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Sensitive Data for Sale: White House Looks to Curb Foreign Governments’ Ability to Buy Americans’ Information

There is a vast amount of personal data available for sale online, and it has been heavily used for intelligence gathering by spy agencies worldwide, said a 2022 U.S. intelligence report, which was declassified in June 2023. Commercially available data opens up avenues for governments to spy on foreign adversaries, but it also exposes individuals—whether government or military personnel or civilians—to hacking and blackmail threats.

Today, U.S. President Joe Biden will issue an executive order intended to curb foreign governments’ ability to buy Americans’ sensitive personal information, including genomic data, biometric data, personal health data, geolocation data, financial data, and certain kinds of personally identifiable information.

“Bad actors can use this data to track Americans (including military service members), pry into their personal lives, and pass that data on to other data brokers and foreign intelligence services,” a White House fact sheet said. “This data can enable intrusive surveillance, scams, blackmail, and other violations of privacy.”

The order marks a rare policy effort to address national security concerns about data acquisition and exploitation, CNN reported. “A surge in recent years in the amount of personal information on U.S. citizens that can be bought and sold online has alarmed lawmakers and senior U.S. officials focused on national security,” CNN said. “The concern is that U.S. adversaries are augmenting traditional sources of intelligence like codebreaking and human sources by simply going online to shop for it.”

The order will give the U.S. Department of Justice (DOJ) the authority to regulate commercial transactions of Americans’ data that “pose an unacceptable risk” to national security, including those that give a foreign government or a company owned or controlled by a foreign power large-scale access to Americans’ personal data.

“Companies are collecting more of Americans’ data than ever before, and it is often legally sold and resold through data brokers,” the fact sheet said. Data brokers buy personal information, including people’s Social Security numbers, names, addresses, income, employment history, and criminal background. “Commercial data brokers and other companies can sell this data to countries of concern, or entities controlled by those countries, and it can land in the hands of foreign intelligence services, militaries, or companies controlled by foreign governments.”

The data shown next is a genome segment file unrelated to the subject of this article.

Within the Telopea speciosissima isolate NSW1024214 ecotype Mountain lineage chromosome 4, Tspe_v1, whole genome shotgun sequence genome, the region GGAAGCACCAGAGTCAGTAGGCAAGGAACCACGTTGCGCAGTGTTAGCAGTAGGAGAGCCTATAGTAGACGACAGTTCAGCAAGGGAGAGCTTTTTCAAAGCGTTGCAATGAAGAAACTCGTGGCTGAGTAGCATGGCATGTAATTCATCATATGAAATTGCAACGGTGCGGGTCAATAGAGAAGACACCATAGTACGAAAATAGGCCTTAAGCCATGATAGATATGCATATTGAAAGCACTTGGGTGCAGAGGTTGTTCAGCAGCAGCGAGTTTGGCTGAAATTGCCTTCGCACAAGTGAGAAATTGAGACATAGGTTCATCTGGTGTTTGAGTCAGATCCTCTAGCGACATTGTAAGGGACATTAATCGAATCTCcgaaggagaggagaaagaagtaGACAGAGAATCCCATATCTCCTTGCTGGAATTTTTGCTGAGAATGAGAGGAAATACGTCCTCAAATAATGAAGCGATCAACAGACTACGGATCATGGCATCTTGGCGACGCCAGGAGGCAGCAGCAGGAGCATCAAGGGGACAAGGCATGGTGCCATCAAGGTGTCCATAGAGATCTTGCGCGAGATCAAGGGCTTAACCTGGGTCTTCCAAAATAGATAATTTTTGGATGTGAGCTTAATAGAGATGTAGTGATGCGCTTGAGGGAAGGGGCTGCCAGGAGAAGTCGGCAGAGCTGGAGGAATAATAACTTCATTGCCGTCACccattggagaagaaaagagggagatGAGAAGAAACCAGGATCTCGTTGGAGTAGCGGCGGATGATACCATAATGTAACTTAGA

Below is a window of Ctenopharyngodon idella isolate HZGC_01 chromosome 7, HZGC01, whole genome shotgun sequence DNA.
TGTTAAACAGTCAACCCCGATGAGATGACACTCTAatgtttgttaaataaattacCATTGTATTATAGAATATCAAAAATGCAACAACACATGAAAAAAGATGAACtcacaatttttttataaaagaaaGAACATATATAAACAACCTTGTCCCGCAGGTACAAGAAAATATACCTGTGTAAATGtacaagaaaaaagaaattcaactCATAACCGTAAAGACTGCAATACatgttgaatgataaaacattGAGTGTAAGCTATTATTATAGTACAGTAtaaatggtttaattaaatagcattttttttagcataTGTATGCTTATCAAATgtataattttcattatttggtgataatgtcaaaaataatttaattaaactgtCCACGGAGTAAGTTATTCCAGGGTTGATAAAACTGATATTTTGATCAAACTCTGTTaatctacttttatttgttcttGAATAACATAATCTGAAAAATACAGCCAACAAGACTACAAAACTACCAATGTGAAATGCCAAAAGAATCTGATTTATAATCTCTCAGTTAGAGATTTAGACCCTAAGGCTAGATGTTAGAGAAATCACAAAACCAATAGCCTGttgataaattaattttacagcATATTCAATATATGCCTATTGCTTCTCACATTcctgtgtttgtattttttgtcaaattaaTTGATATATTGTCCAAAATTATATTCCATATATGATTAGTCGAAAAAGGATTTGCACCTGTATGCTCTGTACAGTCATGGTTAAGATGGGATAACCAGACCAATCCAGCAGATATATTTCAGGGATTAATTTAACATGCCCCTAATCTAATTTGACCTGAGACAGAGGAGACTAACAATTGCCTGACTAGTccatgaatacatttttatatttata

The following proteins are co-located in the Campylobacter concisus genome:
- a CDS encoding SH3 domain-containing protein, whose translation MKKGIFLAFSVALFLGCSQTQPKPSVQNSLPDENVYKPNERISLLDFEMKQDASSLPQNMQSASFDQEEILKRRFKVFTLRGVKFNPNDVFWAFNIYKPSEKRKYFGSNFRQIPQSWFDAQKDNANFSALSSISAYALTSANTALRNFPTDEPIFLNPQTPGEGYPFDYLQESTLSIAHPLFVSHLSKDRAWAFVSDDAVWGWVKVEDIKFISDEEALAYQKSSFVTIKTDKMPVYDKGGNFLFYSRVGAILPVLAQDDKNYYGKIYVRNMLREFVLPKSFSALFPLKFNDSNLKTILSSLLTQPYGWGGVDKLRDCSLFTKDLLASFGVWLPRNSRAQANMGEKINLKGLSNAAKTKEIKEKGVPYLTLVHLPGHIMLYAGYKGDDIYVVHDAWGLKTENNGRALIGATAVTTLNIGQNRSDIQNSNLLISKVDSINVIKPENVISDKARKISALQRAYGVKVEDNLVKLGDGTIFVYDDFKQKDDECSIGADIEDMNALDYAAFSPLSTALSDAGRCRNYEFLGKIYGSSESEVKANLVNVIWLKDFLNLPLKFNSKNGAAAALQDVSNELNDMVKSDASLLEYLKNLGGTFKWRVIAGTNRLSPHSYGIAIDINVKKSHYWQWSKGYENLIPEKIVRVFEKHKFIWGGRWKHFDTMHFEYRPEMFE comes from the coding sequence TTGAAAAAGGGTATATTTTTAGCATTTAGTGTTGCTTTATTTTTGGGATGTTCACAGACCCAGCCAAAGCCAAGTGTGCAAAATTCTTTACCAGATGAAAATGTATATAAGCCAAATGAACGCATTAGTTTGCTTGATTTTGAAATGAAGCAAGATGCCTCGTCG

The fact sheet warned that countries of concern (without specifying which countries are under the microscope here) can also access Americans’ private data through these transactions to collect information on academics, activists, dissidents, journalists, political figures, and more to “intimidate opponents of countries of concern, curb dissent, and limit Americans’ freedom of expression and other civil liberties.”

So, what does the executive order require government agencies to do? Among the directives:

  • The DOJ must issue regulations to establish clear protections for Americans’ sensitive personal data from access and exploitation by countries of concern.
  • The DOJ must issue regulations that establish greater protection of sensitive government-related data, such as geolocation information on sensitive government sites and military members’ information.
  • The DOJ must work with the Department of Homeland Security (DHS) to set high security standards to prevent countries of concern from accessing Americans’ data through commercial means.
  • The Departments of Health and Human Services, Defense, and Veterans Affairs must help ensure that federal grants, contracts, and awards are not used to facilitate access to sensitive health data.

The executive order is intended to apply narrowly so it does not hurt business transactions that do not pose a national security risk, administration officials told reporters. That could be a particularly challenging needle to thread.

“The big question is whether we should consider this executive order a stark deviation from decades of U.S. support for data flows or a targeted set of privacy protections for sensitive personal data in response to national security threats,” said Caitlin Fennessy, chief knowledge officer and vice president of the International Association of Privacy Professionals, in an emailed statement. “Given longstanding difficulties advancing broad-based federal privacy legislation, the Administration may have seen executive action as the only viable option to advance privacy protections to address what it perceives as an imminent risk. Privacy professionals will now turn their attention to the practical implications—which organizations, data, and transfers are implicated, which might be down the line, and what will be needed to comply.”